The 6 Most Common Bad Investor Behaviors to Avoid
While humans are creatures of great intelligence, when it comes to investing, we repeatedly make dumb decisions. And most of the time, investors are their own worst enemy. You see, it’s not just the performance of the funds in your portfolio that drive success. Investing success is also a function of the decisions you make along the way; in essence, bad investor behavior can have an even greater impact on your portfolio’s performance than the market itself.
Aside from what traditional theories like to assume, investors do not always act rationally. In the reality, they are quite vulnerable to irrational behavior. This is because money is emotional, and emotions can overtake even the best laid plans. Unfortunately, impulsive or “feel good” financial actions don’t always support positive long-term growth. They tend to support poor decisions that can leave investors worse off than when they started.
6 Bad Investing Behaviors to Avoid
We can’t discuss irrational investor behavior without understanding the actions that drive investors there. After all, it’s the psychological traps and misconceptions that ultimately trigger bad behavior. Bad behavior then leads to buying and selling at the wrong time, which can prevent investors from reaching their full financial potential.
Almost every investor is familiar with the general rulebook for building wealth. The problem is that many investors are often blind to their own bad habits. In order to overcome them, investors first have to be able to see them.
Here are six investor behaviors that are important to recognize and avoid:
1. Loss aversion. This theory reveals that loss is felt much more deeply than the gratification that comes with gaining. In other words, losing $5,000 will always hurt more than gaining $10,000. This mindset can cause several poor decisions to take place however, including holding onto losing funds for too long in order to avoid realizing a loss. On the other hand, it can drive investors stock pick, only investing in funds they believe will produce the largest returns.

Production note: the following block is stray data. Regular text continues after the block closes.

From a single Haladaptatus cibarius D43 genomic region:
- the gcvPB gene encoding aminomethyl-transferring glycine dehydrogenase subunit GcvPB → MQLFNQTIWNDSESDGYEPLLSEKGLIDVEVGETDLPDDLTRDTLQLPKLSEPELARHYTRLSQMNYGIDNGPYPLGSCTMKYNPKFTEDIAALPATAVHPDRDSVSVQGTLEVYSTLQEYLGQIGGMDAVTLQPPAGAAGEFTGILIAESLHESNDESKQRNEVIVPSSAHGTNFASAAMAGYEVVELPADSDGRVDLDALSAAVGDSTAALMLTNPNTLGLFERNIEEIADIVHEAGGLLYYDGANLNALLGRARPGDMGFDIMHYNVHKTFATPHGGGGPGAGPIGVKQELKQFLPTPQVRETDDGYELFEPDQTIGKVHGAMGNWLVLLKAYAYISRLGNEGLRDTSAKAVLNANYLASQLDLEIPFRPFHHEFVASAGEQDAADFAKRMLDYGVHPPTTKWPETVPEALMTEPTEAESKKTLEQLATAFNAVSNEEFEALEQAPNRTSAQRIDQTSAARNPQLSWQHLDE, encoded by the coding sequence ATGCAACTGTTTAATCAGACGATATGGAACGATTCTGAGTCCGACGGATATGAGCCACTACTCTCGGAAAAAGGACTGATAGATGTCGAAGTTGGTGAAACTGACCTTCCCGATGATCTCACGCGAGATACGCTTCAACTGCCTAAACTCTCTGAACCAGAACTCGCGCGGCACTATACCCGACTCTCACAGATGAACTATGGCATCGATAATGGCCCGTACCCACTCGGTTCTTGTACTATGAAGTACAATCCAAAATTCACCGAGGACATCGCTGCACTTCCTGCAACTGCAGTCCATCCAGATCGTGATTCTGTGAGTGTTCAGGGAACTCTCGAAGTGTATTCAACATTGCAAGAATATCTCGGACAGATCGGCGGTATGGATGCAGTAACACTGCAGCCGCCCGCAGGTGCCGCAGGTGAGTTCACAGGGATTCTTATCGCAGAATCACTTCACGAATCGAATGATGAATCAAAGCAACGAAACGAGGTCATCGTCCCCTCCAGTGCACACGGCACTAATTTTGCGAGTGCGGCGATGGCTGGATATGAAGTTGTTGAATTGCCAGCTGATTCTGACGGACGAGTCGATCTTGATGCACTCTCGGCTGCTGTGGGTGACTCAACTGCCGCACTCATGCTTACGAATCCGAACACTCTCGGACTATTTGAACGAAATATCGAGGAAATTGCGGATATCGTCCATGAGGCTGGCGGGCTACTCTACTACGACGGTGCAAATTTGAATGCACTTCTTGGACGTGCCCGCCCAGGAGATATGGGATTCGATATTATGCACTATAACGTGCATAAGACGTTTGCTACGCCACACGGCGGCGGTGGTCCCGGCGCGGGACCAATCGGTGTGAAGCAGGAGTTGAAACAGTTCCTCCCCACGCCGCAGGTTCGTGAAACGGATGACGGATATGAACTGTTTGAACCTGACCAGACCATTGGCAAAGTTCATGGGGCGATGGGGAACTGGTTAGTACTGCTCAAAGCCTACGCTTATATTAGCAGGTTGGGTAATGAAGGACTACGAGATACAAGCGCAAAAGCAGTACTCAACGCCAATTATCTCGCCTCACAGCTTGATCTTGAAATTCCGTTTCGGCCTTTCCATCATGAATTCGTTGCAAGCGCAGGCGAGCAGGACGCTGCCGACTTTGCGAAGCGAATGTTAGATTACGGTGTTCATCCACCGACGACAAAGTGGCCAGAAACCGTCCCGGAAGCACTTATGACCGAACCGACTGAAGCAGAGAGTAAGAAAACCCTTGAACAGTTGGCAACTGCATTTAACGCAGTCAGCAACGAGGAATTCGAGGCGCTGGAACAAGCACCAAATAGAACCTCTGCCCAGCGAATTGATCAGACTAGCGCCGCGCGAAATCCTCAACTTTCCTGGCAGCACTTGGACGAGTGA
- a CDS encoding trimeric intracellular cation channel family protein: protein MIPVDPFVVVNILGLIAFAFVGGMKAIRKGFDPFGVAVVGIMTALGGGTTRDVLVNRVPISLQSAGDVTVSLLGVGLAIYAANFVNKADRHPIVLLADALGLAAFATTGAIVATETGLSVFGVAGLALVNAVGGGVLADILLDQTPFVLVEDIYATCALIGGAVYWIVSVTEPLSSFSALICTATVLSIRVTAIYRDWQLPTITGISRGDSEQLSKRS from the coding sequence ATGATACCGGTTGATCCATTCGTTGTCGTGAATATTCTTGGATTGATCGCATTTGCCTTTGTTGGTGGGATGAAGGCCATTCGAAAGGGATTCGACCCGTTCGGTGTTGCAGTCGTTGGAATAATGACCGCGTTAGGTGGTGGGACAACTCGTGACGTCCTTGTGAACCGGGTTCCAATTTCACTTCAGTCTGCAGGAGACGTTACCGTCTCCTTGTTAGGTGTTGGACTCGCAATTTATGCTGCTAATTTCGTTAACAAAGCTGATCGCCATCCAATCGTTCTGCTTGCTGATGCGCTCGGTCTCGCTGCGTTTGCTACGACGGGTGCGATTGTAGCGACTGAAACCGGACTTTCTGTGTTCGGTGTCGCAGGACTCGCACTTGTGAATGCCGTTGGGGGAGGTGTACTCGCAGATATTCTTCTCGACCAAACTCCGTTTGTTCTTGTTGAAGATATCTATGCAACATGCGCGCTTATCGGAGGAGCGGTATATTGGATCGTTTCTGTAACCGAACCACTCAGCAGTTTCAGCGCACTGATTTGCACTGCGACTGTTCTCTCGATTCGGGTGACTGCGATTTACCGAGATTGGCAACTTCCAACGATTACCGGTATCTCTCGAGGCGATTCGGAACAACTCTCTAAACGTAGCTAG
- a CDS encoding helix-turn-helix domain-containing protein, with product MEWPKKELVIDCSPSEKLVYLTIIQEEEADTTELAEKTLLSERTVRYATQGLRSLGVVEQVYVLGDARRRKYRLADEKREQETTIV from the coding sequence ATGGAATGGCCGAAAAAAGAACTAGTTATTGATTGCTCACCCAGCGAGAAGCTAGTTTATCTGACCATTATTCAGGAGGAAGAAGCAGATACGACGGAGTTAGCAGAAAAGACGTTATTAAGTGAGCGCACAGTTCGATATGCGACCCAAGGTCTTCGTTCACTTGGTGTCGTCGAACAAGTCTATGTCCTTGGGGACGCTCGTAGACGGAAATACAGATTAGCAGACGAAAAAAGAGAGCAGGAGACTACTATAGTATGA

2. Overconfidence. It’s human nature to think that you are superior to others around you. So naturally, investors think that they have the skills and knowledge to consistently beat the market. What usually happens is that investors find themselves continuously trading stocks they believe will outperform with little to show for it – aside from steep portfolio costs. Don’t be fooled by Wall Street’s appeal to our inherent above average mindset.
3. Just going with it. While many investors have financial goals in mind, a shocking percentage of them have no plan to actually achieve them. Investors who wing it and have no clear understanding of the “why” behind their investments will be hard pressed to develop a disciplined approach that results in success. And a disciplined plan is paramount. Remember, a goal without a plan is simply a wish.
4. Chasing the winners. Investors routinely tend to take an all or nothing approach. For example, say you’re holding 50% bonds and 50% stocks. Depending who’s winning at the end of the year may leave you feeling inclined to dump the loser altogether because you want to yield positive returns. But chasing the winner isn’t always a formula for success; when you dump the losers, you dump the possibility for gaining tomorrow’s winners.
5. Information overload. Believe it or not, there is such a thing as too much information. Our media outlets are saturated with financial talking heads all claiming to have the answers to investing success. But investors routinely seek out information that confirms their own biases and beliefs. When you listen to someone who is simply telling you what you want to hear, that information can have a greater likelihood of hurting rather than helping you.
6. Market timing. Wading back and forth between trading and investing can be detrimental to your success. Investing is simple: You’re gradually building wealth over a lifetime. Investors have a hard time with this, and engage in trading for instant gratification. They become obsessed with the high. But many will find themselves chasing it more than experiencing it, as it’s been proven time and again that investors are horrible at timing the market.
Why Does it Matter to You?
Reaching your full financial potential depends on more than where you put your money. You have to recognize the role that good habits play in your journey. And the importance of avoiding the bad habits that can deter your success. Understanding this is crucial, and until you do, you can’t form a disciplined investment philosophy based on your most important goals.